The children were identified as Jocelyn Gonzalez, 10, the daughter of the driver, Niely Rosario, 7, and Marly Rosario, 3, both daughters of Nunez.

One World Trade Center will soon be West's tallest tower

Soon the iconic Empire State Building will no longer be the king of the city skyline.
By Monday, the rising steel frame of One World Trade Center is expected to surpass the 1930s vintage skyscraper, passing the title of tallest building in the city — and in the Western Hemisphere— to lower Manhattan.
Weather permitting, the heir to the title of tallest building in New York, which was held by the Twin Towers from the early 1970s until the Sept. 11, 2001, terrorist attacks, will change hands, said Patrick Foye, Port Authority of New York and New Jersey executive director.
"One World Trade Center will be the tallest building in Manhattan in days," he said Thursday, after the Port Authority's board of commissioners meeting.
At 1,776-feet and 104 floors, the new tower will be 408 feet taller than the Twin Towers, according to data from the Chicago-based Council on Tall Buildings and Urban Habitat, a not-for-profit group that tracks the building industry.
Once completed, One World Trade Center would surpass the 1,451-foot Willis Tower (formerly Sears Tower) in Chicago to become the tallest in the Western Hemisphere, according to council spokesman Kevin Brass. The tallest building in the world remains the Burj Khalifa in Dubai, at 2,717 feet.
Construction of One World Trade Center is on track and won't be completed until the fourth quarter of 2013 or the first quarter of 2014, Foye said. He added the structure is about 55 percent leased and is "poised to be a commercial success."
Foye also reported "incredible progress" on the PATH transportation hub, which will connect with the World Financial Center and subway lines at the Metropolitan Transportation Authority's Fulton Street Transit Center.
"The hub is coming along nicely. It is at grade level in places," Foye said. "Steel continues to be fabricated and erected; the underground hallway from (World Financial Center) to Fulton Street is being worked on."
Bright spot
The news of One World Trade Center reclaiming the sky was a bright spot for a World Trade Center redevelopment project that has been plagued by cost overruns, delays and headaches for the agency.
A report by Navigant Consulting Inc. and Rothschild Inc. found that World Trade Center redevelopment costs grew from an estimated $11 billion in 2008 to a current estimate of some $14.8 billion. Port Authority officials reiterated that after reimbursements from third parties are factored in, the estimated net of that cost increase grew from $6 billion to approximately $7.7 billion at the site.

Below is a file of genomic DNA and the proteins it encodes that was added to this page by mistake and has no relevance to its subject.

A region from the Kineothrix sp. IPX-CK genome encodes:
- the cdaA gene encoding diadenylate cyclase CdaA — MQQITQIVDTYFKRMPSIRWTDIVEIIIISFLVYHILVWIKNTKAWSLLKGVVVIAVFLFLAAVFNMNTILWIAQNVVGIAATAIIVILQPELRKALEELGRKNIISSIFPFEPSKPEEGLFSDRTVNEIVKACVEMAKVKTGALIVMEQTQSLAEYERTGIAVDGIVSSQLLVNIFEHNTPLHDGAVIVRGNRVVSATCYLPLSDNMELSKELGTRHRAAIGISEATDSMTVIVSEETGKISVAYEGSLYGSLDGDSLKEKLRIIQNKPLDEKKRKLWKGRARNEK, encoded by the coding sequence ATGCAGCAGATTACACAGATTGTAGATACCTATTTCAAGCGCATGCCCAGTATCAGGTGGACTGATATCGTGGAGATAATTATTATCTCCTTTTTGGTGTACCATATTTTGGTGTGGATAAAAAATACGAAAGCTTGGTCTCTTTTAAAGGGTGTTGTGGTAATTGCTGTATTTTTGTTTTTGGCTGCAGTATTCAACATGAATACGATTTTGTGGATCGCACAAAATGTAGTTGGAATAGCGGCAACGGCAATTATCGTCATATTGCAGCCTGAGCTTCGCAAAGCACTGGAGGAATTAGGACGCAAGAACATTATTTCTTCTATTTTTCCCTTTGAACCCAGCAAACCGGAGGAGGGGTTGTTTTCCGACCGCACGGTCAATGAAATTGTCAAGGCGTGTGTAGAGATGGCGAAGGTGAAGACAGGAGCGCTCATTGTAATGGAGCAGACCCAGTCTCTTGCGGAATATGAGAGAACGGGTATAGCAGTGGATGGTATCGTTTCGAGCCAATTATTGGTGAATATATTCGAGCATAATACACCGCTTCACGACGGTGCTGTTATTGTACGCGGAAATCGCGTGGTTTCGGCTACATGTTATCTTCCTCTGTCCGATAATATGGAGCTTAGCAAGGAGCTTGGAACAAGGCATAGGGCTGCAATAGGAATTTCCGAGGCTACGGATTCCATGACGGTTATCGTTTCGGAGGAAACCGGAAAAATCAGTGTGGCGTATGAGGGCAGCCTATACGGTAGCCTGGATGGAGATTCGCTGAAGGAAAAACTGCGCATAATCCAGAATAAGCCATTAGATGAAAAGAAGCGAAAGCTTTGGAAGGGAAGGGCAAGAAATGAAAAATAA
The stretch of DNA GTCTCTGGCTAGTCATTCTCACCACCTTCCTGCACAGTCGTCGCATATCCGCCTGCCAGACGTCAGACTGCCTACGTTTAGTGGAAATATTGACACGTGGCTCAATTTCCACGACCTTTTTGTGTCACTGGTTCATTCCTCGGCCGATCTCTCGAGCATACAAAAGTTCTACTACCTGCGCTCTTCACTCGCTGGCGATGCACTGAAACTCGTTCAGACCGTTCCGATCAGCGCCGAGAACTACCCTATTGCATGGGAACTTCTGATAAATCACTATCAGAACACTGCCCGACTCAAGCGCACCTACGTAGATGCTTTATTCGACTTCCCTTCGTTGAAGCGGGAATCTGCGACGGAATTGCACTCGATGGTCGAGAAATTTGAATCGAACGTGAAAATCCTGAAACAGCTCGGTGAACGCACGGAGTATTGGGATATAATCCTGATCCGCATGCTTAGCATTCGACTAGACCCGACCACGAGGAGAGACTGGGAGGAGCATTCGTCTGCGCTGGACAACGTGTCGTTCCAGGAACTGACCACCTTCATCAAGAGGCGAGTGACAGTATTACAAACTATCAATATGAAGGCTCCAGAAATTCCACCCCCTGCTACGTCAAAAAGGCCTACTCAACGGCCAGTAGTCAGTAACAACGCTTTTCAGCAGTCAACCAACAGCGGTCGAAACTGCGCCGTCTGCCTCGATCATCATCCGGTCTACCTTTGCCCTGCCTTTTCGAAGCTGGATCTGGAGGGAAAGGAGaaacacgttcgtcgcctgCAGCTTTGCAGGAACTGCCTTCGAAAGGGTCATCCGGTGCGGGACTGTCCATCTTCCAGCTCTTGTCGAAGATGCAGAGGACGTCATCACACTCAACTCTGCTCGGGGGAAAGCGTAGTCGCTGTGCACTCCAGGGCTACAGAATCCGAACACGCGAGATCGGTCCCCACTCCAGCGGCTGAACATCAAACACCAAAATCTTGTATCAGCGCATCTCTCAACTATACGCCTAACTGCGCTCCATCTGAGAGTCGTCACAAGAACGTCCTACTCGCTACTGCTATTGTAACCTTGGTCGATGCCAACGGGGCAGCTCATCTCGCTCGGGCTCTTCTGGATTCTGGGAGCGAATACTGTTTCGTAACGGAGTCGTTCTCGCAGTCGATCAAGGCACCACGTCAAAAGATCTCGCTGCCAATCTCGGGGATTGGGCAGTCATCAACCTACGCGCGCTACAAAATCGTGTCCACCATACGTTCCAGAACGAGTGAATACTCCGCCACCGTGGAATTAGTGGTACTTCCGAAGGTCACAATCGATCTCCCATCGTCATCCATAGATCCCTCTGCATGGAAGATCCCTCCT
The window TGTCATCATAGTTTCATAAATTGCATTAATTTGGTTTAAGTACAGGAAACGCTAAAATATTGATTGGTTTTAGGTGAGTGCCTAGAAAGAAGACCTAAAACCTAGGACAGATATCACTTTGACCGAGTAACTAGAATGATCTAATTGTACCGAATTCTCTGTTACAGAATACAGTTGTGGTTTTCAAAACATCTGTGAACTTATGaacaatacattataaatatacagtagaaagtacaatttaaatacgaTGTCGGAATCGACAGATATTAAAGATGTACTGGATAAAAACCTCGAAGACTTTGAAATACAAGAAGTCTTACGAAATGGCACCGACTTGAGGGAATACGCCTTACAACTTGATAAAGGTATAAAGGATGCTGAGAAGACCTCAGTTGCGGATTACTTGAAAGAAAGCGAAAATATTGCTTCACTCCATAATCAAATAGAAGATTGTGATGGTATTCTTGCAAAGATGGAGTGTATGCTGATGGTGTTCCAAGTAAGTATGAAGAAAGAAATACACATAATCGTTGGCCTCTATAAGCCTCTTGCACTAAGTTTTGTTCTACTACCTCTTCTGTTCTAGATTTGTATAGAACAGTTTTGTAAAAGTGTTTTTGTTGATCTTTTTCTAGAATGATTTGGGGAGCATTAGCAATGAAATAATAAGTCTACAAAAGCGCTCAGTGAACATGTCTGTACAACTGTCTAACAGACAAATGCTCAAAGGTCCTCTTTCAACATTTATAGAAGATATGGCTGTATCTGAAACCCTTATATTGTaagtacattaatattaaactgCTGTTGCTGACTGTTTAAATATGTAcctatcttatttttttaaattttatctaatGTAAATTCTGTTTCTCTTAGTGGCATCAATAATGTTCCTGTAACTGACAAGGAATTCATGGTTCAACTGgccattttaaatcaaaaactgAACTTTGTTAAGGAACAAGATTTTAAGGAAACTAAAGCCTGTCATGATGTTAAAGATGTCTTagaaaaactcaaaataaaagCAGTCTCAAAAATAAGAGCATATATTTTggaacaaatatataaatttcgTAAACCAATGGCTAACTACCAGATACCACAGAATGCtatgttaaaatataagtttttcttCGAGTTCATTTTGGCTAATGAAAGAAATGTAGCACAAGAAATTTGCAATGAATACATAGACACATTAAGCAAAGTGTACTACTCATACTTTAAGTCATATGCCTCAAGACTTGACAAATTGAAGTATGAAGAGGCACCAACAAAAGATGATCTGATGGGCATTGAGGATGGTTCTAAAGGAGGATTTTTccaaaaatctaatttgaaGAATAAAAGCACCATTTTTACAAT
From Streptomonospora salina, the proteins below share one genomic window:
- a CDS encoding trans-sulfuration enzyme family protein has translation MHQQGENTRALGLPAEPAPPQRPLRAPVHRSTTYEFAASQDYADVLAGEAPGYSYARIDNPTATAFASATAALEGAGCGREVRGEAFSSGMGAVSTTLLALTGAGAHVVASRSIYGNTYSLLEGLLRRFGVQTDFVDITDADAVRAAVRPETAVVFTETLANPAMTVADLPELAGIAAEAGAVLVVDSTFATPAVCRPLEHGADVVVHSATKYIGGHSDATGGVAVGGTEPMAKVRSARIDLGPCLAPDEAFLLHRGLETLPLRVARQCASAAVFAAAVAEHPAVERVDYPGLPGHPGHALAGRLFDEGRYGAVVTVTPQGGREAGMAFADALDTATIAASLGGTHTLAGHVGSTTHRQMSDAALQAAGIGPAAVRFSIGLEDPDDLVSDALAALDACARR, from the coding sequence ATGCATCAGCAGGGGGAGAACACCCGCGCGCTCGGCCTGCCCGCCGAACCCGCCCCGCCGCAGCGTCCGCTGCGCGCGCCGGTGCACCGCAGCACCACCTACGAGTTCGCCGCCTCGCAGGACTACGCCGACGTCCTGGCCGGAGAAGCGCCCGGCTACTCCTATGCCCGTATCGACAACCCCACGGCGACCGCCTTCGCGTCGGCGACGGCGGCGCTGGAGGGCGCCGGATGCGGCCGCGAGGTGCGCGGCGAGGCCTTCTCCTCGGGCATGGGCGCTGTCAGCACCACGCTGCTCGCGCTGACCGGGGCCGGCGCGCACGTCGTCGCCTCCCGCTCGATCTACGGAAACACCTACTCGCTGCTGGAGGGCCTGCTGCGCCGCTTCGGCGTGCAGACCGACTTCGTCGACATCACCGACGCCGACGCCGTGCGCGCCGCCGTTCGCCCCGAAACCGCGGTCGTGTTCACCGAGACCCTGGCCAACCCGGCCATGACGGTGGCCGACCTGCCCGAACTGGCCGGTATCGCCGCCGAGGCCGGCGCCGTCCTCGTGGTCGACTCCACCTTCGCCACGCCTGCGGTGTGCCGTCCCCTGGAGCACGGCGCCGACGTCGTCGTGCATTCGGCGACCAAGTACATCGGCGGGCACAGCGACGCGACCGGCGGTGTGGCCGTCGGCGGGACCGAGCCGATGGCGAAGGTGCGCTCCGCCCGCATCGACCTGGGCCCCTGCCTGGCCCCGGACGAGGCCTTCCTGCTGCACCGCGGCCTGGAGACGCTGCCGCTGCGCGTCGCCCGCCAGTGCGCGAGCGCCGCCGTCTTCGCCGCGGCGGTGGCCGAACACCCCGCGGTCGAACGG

A second report that examines the Port Authority's $25 billion capital program is due midyear, Foye said.
"People from Navigant are stationed here and working quite hard," he said.
Another issue for the project -- getting reimbursement from third parties for work done on the National September 11 Memorial and Museum and other improvements made at the WTC site -- is still under negotiation, but Foye sounded an encouraging note.
The Navigant report identified $1.57 billion in additional costs at the WTC site attributed to "add-on" projects being built by the Port Authority on behalf of other agencies, for which the authority is seeking reimbursement.
So far, the Port Authority has received $40 million from the Battery Park City Authority, $2 million from Lower Manhattan Development Council, $100 million from Durst Corporation for a minority equity interest in Tower 1 Joint Venture LLC and a $2.6 billion federal grant for the WTC Transportation Hub, officials have said.
'Money pit'?
Founders of the Twin Towers Alliance, which lobbied for reconstruction of a modern set of towers and serves as a watchdog group on the project, continued to press the Port Authority for information about redevelopment decisions that cost time and billions of dollars at the WTC site.
"You're using the money of the taxpayers and commuters of New York and New Jersey to fill this money pit with billions and billions of dollars," said Richard Hughes, a co-founder of the alliance.
He questioned whether incentives were extended to companies that have leased space in the tower, and what will happen to tolls and fees if the remaining space can't be rented.
The Port Authority's board of commissioners also approved an agreement Thursday with the Durst Organization, to partner with the Port Authority in construction, operation and leasing of the 408-foot broadcast antenna that will top One World Trade Center.

Sunday, April 29, 2012

Stephen Hawking's Bibliography









Stephen Hawking being presented by his daughter Lucy Hawking at the lecture he gave for NASA's 50th anniversary


Hawking in 2007, experiencing zero gravity



Stephen William Hawking, CH, CBE, FRS, FRSA (born 8 January 1942) is a British theoretical physicist, cosmologist, and author. His key scientific works to date have included providing, with Roger Penrose, theorems regarding gravitational singularities in the framework of general relativity, and the theoretical prediction that black holes should emit radiation, which is today known as Hawking radiation (or sometimes as Bekenstein–Hawking radiation).